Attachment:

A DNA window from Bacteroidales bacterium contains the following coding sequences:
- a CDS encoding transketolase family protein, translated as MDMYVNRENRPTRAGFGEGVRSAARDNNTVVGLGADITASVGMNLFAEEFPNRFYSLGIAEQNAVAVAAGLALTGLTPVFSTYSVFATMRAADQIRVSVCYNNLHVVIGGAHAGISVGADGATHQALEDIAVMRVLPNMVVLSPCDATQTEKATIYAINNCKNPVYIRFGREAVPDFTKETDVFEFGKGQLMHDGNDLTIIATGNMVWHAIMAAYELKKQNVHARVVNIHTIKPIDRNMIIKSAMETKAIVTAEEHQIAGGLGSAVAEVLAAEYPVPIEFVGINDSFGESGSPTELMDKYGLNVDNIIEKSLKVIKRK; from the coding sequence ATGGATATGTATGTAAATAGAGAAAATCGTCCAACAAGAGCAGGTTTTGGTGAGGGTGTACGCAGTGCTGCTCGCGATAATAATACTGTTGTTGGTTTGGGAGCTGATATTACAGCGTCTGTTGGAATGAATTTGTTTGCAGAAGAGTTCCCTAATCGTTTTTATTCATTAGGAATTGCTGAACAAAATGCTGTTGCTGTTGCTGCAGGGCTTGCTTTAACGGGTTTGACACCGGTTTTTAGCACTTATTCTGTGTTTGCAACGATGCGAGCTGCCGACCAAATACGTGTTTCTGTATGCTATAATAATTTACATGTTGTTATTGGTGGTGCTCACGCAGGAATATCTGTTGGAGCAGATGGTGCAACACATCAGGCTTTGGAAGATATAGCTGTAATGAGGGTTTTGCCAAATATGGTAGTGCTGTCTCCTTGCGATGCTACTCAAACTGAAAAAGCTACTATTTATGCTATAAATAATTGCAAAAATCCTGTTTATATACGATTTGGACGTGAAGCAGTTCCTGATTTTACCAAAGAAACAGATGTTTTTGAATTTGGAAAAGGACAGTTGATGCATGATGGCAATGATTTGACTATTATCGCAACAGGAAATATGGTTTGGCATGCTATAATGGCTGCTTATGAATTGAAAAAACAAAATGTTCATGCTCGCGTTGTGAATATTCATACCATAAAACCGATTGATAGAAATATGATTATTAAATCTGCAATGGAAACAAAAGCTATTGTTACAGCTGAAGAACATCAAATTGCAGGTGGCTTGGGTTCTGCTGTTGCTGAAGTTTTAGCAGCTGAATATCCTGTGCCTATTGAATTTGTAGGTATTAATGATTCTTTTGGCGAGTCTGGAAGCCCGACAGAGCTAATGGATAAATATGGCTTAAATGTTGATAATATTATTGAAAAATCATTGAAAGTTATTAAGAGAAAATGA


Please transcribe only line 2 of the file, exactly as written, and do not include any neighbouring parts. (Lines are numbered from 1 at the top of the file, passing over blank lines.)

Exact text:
- a CDS encoding transketolase family protein, translated as MDMYVNRENRPTRAGFGEGVRSAARDNNTVVGLGADITASVGMNLFAEEFPNRFYSLGIAEQNAVAVAAGLALTGLTPVFSTYSVFATMRAADQIRVSVCYNNLHVVIGGAHAGISVGADGATHQALEDIAVMRVLPNMVVLSPCDATQTEKATIYAINNCKNPVYIRFGREAVPDFTKETDVFEFGKGQLMHDGNDLTIIATGNMVWHAIMAAYELKKQNVHARVVNIHTIKPIDRNMIIKSAMETKAIVTAEEHQIAGGLGSAVAEVLAAEYPVPIEFVGINDSFGESGSPTELMDKYGLNVDNIIEKSLKVIKRK; from the coding sequence ATGGATATGTATGTAAATAGAGAAAATCGTCCAACAAGAGCAGGTTTTGGTGAGGGTGTACGCAGTGCTGCTCGCGATAATAATACTGTTGTTGGTTTGGGAGCTGATATTACAGCGTCTGTTGGAATGAATTTGTTTGCAGAAGAGTTCCCTAATCGTTTTTATTCATTAGGAATTGCTGAACAAAATGCTGTTGCTGTTGCTGCAGGGCTTGCTTTAACGGGTTTGACACCGGTTTTTAGCACTTATTCTGTGTTTGCAACGATGCGAGCTGCCGACCAAATACGTGTTTCTGTATGCTATAATAATTTACATGTTGTTATTGGTGGTGCTCACGCAGGAATATCTGTTGGAGCAGATGGTGCAACACATCAGGCTTTGGAAGATATAGCTGTAATGAGGGTTTTGCCAAATATGGTAGTGCTGTCTCCTTGCGATGCTACTCAAACTGAAAAAGCTACTATTTATGCTATAAATAATTGCAAAAATCCTGTTTATATACGATTTGGACGTGAAGCAGTTCCTGATTTTACCAAAGAAACAGATGTTTTTGAATTTGGAAAAGGACAGTTGATGCATGATGGCAATGATTTGACTATTATCGCAACAGGAAATATGGTTTGGCATGCTATAATGGCTGCTTATGAATTGAAAAAACAAAATGTTCATGCTCGCGTTGTGAATATTCATACCATAAAACCGATTGATAGAAATATGATTATTAAATCTGCAATGGAAACAAAAGCTATTGTTACAGCTGAAGAACATCAAATTGCAGGTGGCTTGGGTTCTGCTGTTGCTGAAGTTTTAGCAGCTGAATATCCTGTGCCTATTGAATTTGTAGGTATTAATGATTCTTTTGGCGAGTCTGGAAGCCCGACAGAGCTAATGGATAAATATGGCTTAAATGTTGATAATATTATTGAAAAATCATTGAAAGTTATTAAGAGAAAATGA